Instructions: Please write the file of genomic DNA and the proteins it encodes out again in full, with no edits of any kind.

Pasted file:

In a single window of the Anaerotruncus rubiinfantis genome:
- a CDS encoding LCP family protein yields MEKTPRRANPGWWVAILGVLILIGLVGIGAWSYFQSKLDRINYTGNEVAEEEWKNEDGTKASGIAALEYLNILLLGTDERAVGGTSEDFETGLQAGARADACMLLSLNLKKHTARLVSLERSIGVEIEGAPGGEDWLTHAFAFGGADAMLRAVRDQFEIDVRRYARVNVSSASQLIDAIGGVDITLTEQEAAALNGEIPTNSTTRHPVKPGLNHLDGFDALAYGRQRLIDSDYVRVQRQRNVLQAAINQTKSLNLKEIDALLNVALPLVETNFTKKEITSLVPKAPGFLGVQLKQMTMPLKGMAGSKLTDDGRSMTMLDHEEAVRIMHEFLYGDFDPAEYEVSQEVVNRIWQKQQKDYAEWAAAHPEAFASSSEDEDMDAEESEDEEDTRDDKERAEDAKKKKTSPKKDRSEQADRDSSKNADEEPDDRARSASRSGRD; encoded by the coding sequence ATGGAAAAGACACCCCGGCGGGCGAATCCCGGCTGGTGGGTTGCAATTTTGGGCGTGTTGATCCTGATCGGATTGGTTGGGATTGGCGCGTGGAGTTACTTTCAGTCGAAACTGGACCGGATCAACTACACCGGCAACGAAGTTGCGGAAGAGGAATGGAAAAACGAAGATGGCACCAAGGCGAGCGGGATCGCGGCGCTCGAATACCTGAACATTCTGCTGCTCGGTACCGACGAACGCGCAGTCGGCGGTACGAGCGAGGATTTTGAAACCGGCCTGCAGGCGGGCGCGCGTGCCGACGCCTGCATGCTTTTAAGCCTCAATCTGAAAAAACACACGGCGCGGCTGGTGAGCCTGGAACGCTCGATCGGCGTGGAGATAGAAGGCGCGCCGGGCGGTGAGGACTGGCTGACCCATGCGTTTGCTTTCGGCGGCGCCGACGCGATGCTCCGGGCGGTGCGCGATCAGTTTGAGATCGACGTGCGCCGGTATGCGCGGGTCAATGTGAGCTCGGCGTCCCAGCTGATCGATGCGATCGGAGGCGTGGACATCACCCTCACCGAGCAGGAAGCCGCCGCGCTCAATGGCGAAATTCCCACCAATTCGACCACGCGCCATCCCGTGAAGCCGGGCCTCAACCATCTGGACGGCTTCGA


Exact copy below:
In a single window of the Anaerotruncus rubiinfantis genome:
- a CDS encoding LCP family protein yields MEKTPRRANPGWWVAILGVLILIGLVGIGAWSYFQSKLDRINYTGNEVAEEEWKNEDGTKASGIAALEYLNILLLGTDERAVGGTSEDFETGLQAGARADACMLLSLNLKKHTARLVSLERSIGVEIEGAPGGEDWLTHAFAFGGADAMLRAVRDQFEIDVRRYARVNVSSASQLIDAIGGVDITLTEQEAAALNGEIPTNSTTRHPVKPGLNHLDGFDALAYGRQRLIDSDYVRVQRQRNVLQAAINQTKSLNLKEIDALLNVALPLVETNFTKKEITSLVPKAPGFLGVQLKQMTMPLKGMAGSKLTDDGRSMTMLDHEEAVRIMHEFLYGDFDPAEYEVSQEVVNRIWQKQQKDYAEWAAAHPEAFASSSEDEDMDAEESEDEEDTRDDKERAEDAKKKKTSPKKDRSEQADRDSSKNADEEPDDRARSASRSGRD; encoded by the coding sequence ATGGAAAAGACACCCCGGCGGGCGAATCCCGGCTGGTGGGTTGCAATTTTGGGCGTGTTGATCCTGATCGGATTGGTTGGGATTGGCGCGTGGAGTTACTTTCAGTCGAAACTGGACCGGATCAACTACACCGGCAACGAAGTTGCGGAAGAGGAATGGAAAAACGAAGATGGCACCAAGGCGAGCGGGATCGCGGCGCTCGAATACCTGAACATTCTGCTGCTCGGTACCGACGAACGCGCAGTCGGCGGTACGAGCGAGGATTTTGAAACCGGCCTGCAGGCGGGCGCGCGTGCCGACGCCTGCATGCTTTTAAGCCTCAATCTGAAAAAACACACGGCGCGGCTGGTGAGCCTGGAACGCTCGATCGGCGTGGAGATAGAAGGCGCGCCGGGCGGTGAGGACTGGCTGACCCATGCGTTTGCTTTCGGCGGCGCCGACGCGATGCTCCGGGCGGTGCGCGATCAGTTTGAGATCGACGTGCGCCGGTATGCGCGGGTCAATGTGAGCTCGGCGTCCCAGCTGATCGATGCGATCGGAGGCGTGGACATCACCCTCACCGAGCAGGAAGCCGCCGCGCTCAATGGCGAAATTCCCACCAATTCGACCACGCGCCATCCCGTGAAGCCGGGCCTCAACCATCTGGACGGCTTCGA